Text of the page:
5 Ways to Prevent Teen Panic Attacks

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It starts with a tightening in your chest that makes it hard to breathe. In addition, then your entire body begins to shiver. Furthermore, your heart pounds faster and faster. What’s happening?

These are the physical manifestations of a panic attack. For teens, panic attacks can be incredibly frightening, especially when they don’t know what’s going on or why. Therefore, it is important to know how to manage emotions before they spiral.

“When teens operate on a day-to-day basis with a high level of fear and worry, they can begin to experience panic attacks that seem to come on out of nowhere,” says Newport Academy clinician Heather Senior Monroe.

What Is an Anxiety Attack?

According to the National Institute of Mental Health, panic attacks are one form of anxiety disorder. Symptoms of a panic attack include:

  • Chest pain, heart palpitations, or accelerated heart rate
  • Sweating
  • Dizziness
  • Trembling or shaking
  • Sensations of shortness of breath, smothering, or choking
  • A feeling of impending doom.

Teens who suffer from frequent panic attacks, also known as panic disorder, may develop a constant fear of when the next attack will occur. They may also begin to avoid places where they’ve had attacks in the past. For some, teen rehab is the ideal place to learn how to manage teen emotions and avoid destructive behavior.

The good news is there are simple ways for teens to decrease their overall level of anxiety and thus the frequency of panic attacks. In addition, there are holistic ways to prevent the escalation of emotions. 

Here are six ways to cope with anxiety and panic attacks without using medication.

1. Examine Your Thoughts

Cognitive Behavioral Therapy (CBT) is particularly effective for anxiety and panic attacks. According to the American Psychological Association, CBT works by helping teens identify possible triggers for the attacks. The trigger might be a specific thought, situation, or even a physical symptom. Once the person is able to separate the trigger from the attack itself, the trigger begins to lose some of its power to bring on an attack. This individual therapy is a powerful intervention.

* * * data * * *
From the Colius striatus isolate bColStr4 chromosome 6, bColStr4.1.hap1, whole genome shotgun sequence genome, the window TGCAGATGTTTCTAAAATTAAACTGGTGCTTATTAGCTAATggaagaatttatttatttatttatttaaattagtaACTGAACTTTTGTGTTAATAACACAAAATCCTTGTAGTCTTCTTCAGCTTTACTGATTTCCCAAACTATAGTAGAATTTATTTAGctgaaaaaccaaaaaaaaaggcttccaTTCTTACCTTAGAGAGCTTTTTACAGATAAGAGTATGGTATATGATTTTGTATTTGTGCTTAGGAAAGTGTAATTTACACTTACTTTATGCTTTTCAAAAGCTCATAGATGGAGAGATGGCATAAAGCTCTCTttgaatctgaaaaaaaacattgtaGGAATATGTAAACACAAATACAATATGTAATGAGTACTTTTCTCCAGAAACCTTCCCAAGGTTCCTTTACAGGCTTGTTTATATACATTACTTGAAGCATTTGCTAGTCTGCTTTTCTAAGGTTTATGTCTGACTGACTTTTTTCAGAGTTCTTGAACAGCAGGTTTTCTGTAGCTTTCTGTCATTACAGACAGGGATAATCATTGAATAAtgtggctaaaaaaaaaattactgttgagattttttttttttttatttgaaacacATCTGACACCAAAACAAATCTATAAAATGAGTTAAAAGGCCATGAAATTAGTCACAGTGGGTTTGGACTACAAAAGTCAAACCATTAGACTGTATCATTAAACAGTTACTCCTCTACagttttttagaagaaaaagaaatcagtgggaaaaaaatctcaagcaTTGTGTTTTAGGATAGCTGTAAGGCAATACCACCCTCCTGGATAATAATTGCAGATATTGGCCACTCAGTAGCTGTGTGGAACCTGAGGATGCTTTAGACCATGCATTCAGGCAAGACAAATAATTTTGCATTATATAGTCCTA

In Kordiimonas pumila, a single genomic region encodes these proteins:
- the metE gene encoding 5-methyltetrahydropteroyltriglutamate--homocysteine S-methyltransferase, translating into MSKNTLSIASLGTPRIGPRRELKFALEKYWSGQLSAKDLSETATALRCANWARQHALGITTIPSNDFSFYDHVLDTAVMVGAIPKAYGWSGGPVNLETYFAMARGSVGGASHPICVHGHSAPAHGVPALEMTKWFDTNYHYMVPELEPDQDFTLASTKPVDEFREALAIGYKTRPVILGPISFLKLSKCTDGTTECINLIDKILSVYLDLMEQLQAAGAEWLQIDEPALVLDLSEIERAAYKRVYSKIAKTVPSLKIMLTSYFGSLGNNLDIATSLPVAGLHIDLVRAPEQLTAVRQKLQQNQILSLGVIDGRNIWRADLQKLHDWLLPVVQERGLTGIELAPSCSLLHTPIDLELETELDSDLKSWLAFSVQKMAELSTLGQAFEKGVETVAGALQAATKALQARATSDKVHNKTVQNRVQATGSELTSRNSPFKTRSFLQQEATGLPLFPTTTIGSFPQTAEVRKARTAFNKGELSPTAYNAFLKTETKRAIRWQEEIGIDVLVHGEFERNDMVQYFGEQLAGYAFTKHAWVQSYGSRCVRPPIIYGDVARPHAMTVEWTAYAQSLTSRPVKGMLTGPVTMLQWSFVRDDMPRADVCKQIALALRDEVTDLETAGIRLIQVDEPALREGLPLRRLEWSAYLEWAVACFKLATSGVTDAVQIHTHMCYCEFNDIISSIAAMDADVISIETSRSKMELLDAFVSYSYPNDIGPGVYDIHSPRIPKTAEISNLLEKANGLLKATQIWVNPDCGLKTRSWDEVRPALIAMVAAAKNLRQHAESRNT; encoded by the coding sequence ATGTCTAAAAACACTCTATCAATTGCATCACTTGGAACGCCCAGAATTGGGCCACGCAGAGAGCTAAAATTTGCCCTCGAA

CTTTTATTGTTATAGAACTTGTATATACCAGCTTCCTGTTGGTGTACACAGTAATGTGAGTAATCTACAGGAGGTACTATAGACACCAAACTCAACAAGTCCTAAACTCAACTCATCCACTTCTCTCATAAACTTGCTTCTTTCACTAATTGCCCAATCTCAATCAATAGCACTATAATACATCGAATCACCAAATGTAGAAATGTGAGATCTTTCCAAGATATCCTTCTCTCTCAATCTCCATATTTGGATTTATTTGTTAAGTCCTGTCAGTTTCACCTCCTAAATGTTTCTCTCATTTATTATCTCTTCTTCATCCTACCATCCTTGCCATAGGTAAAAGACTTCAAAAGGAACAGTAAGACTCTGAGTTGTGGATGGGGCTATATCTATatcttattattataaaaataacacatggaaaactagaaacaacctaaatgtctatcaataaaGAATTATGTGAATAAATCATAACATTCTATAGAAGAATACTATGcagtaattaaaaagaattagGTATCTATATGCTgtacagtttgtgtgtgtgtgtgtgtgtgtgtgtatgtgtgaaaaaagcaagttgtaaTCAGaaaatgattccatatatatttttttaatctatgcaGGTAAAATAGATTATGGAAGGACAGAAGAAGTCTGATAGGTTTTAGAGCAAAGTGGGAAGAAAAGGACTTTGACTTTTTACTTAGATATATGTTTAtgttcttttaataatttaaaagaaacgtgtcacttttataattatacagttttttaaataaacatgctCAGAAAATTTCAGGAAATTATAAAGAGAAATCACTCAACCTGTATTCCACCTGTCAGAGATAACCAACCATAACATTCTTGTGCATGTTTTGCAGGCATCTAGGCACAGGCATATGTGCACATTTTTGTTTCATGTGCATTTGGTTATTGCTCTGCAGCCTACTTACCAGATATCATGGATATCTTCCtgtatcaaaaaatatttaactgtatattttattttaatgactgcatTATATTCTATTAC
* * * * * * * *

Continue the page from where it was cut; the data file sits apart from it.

2. Do Good for Others

Research shows that helping others has a powerful positive impact on well-being and anxiety levels.

According to a recent New York Times article by the Dalai Lama, “Americans who prioritize doing good for others are almost twice as likely to say they are very happy about their lives. In Germany, people who seek to serve society are five times likelier to say they are very happy than those who do not view service as important. Selflessness and joy are intertwined.”

For teens, helping others might look like:

  • Volunteering for a local organization
  • Helping out at an animal shelter
  • Serving meals for the homeless
  • Tutoring a younger student
  • Going to a demonstration for a cause they believe in.

3. Get Creative

“Often, teens find that doing creative activities clears their mind, takes them away from their thoughts, and calms them,” Monroe says. That might be listening to music, playing the guitar, painting, or another form of making art.

Creative activities induce a state of flow, a term coined by psychologist Mihaly Csikszentmihalyi to describe the experience of being completely absorbed by an activity.

He believed that creativity produces flow, and that regular experiences of flow added up to sustainable happiness. Teens need to find enjoyable, healthy ways to experience flow.

Newport Academy Mental Health Resources Teen Panic Attack Exercise

4. Get Physical

Regular exercise has been shown to decrease symptoms of anxiety and depression. In a study of college students, the students who were physically active reported higher levels of excitement and enthusiasm as compared to those who were less active.

Scientists say that the endorphins released by exercise have a wide range of beneficial effects on psychological health, including:

  •  Elevating mood
  • Increasing self-confidence
  • Enhancing alertness and concentration
  • Decreasing overall levels of tension
  • Helping the brain cope better with stress.

5. Practice Yoga—and Stay for the Whole Class

Yoga increases stress resilience—the ability to cope with stressful situations and bounce back quickly.

Researchers theorize that this effect is due to the stimulation of the vagus nerve produced by the conscious movement and breathing practiced in yoga.

Why is it important to stay for the whole class? Because yoga classes end with deep relaxation, which has been shown to reduce anxiety by stimulating the body’s natural relaxation response. The relaxation response is characterized by slower breathing, lower blood pressure, and a feeling of increased well-being. Progressive relaxation techniques, guided imagery, and deep breathing exercises also catalyze the relaxation response.

Relaxation methods like these can help teens ward off a panic attack or calm down when they feel stressed out. The key to dealing with anxiety is having a box of tools to draw from that can help you feel better right away, and over the long term.

Watch AnnaMarie share her experience with drawing and creativity as an outlet to transform stressful feeling and thoughts.

Photos courtesy of Unsplash